4-H plans program for Genoa Elementary School
The Ottawa County 4-H program reached nearly 2,100 children across the county in 2010 and the program looks to expand its offerings this year, including a new offering in the Genoa School District.
Last year’s figure amounts to 100 more connections than the previous year, said Kathy Booher, director of the Ottawa County – Ohio State University Extension Office.
The 2,070 level in 2010 includes 4-H club memberships as well as th
ird-grade classroom intervention, special projects, and after-school programs, Booher explained to Ottawa County Commissioners recently during an annual update.
“If you count duplication, we probably hit somewhere around 3,000,” Booher said.
Part of the new program planning this year includes overseeing a character building class at the new Genoa Elementary School, Booher noted.
The 4-H program has been embedded in after-school programs in both Port Clinton and Benton-Carroll-Salem School Districts for years. The programs operate at five sites between the two districts. “Acres of Adventure” was developed primarily for the after-school programming to educate kids about food and where it comes from, she said.
Booher is glad to see more 4-H services moving into western Ottawa County school districts despite a strained budget.
“We are very limited. It has to do with the funding cuts they started a few years ago. I wish we could do more there,” she said.
Local extension agency offices have suffered significant budget hits for the last several years at both the county and federal level. The extension offices fall under the umbrella of the U.S. Department of Agriculture.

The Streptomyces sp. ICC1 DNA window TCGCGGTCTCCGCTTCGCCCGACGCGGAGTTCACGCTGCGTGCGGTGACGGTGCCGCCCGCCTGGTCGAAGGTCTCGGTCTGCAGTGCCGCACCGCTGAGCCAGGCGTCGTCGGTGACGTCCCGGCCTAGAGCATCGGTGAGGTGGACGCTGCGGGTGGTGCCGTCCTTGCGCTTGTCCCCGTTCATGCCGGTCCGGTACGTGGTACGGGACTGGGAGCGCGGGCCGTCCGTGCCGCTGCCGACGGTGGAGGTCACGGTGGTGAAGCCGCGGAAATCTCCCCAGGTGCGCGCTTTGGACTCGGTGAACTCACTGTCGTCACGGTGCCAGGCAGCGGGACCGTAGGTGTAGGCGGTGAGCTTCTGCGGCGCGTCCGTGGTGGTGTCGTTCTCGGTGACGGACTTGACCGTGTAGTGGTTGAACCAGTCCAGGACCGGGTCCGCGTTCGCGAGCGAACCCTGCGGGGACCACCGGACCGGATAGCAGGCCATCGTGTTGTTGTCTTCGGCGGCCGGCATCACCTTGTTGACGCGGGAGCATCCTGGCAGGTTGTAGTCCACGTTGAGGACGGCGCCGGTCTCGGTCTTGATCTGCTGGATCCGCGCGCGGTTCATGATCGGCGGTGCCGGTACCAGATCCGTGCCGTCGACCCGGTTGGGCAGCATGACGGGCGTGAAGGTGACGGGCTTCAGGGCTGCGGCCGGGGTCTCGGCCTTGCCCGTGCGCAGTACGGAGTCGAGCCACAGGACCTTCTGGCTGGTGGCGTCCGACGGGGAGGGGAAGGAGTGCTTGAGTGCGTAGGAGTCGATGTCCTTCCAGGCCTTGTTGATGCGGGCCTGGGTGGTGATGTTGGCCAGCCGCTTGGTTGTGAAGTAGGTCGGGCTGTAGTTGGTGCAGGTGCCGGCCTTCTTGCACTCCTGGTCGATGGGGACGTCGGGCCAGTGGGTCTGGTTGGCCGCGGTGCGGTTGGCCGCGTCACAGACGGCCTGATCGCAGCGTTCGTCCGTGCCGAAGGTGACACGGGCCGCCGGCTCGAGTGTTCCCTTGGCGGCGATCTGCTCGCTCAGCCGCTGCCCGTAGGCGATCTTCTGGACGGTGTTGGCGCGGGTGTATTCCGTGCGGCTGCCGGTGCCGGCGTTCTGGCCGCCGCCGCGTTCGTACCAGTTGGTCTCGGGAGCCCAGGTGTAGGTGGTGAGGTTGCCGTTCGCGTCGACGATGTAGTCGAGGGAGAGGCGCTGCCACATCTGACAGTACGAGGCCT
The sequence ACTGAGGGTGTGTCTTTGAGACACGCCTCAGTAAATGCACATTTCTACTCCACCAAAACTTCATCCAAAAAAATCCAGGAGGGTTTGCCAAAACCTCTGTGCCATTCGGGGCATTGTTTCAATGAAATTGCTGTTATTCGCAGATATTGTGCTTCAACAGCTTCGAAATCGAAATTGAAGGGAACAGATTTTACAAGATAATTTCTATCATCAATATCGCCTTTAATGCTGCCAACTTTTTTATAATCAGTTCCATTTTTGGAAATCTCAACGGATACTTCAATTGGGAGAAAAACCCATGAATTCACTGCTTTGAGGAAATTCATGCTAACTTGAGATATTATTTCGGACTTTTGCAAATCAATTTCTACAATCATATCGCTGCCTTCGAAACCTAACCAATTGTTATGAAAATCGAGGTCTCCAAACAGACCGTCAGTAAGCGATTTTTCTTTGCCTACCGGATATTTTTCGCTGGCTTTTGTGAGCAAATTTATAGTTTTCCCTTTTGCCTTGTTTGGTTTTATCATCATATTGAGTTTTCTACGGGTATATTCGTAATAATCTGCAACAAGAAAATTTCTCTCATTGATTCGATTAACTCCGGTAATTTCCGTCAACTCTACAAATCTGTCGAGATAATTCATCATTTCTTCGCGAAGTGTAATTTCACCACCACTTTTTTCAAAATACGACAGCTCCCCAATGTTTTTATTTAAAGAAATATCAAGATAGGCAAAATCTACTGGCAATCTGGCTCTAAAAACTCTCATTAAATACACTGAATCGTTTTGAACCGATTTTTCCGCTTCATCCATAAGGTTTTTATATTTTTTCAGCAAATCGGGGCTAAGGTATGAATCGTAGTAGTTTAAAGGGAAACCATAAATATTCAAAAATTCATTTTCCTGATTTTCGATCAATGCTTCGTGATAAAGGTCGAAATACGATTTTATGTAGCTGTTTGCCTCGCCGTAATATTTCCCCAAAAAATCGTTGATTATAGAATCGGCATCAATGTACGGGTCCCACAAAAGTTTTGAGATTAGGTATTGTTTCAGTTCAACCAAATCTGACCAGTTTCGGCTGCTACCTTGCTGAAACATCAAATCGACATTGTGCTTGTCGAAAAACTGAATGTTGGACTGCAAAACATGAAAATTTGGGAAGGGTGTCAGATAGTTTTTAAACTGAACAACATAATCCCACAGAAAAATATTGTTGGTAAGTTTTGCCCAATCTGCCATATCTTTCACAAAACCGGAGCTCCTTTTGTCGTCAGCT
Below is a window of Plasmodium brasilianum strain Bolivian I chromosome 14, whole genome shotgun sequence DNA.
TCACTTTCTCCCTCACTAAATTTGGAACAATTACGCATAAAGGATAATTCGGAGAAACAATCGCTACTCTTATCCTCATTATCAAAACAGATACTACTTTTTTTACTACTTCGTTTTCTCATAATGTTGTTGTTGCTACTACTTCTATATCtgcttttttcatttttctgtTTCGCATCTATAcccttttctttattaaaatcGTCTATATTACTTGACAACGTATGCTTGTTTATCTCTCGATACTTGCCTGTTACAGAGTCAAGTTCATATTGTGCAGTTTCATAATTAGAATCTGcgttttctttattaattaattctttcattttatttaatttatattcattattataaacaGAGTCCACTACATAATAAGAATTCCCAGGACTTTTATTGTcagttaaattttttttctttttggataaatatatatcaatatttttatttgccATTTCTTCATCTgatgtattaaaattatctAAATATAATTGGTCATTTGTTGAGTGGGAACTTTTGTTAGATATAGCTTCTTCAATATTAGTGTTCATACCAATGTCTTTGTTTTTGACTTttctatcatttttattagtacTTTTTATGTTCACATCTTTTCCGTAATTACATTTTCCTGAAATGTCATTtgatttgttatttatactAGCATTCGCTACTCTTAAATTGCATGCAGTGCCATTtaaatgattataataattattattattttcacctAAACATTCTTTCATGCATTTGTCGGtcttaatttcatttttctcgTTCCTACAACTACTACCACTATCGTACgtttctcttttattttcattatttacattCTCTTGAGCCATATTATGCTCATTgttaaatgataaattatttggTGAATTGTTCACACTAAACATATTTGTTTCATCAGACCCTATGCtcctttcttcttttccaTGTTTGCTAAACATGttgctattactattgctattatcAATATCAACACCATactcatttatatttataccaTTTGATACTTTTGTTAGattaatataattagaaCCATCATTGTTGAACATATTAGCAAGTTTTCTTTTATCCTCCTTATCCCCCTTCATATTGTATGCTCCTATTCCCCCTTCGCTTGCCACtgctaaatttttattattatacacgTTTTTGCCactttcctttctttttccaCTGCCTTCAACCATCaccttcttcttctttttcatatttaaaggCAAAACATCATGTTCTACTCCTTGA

The retirement of 4-H office veteran Marcia Jess last August also left a gapping hole. Jess wore several hats in the office and shared many of the responsibilities with Booher to keep programs running smoothly.
Budget cuts also forced Ottawa County Commissioners Steve Arndt, Mark Stahl and Jim Sass to call for reduction in staff hours.
By mid-2010, the extension office on Lake Street in Oak Harbor stopped serving the public on Fridays. Hours of operation are now 8:30 a.m. to 4:30 p.m. Monday to Thursday.
Still, they manage.
Booher credits some other changes in programming to expanding 4-H’s reach to young adults.
The weeklong camps at Kelleys Island are no longer limited to 4-H members. Other teens can enjoy the camping experience and learn about what 4-H has to offer them, she said.
Cloverbuds also offers early intervention at the grade school level. The free two-day camp located at Camp Sabroske in Carroll Township exposes kids from age 5 to 8 to the fun and learning opportunities available in 4-H. The program was overwhelmed with participants the last two years, she said.
“We topped out at 95 kids. This year we will probably limit it to 50 or 60,” Booher said.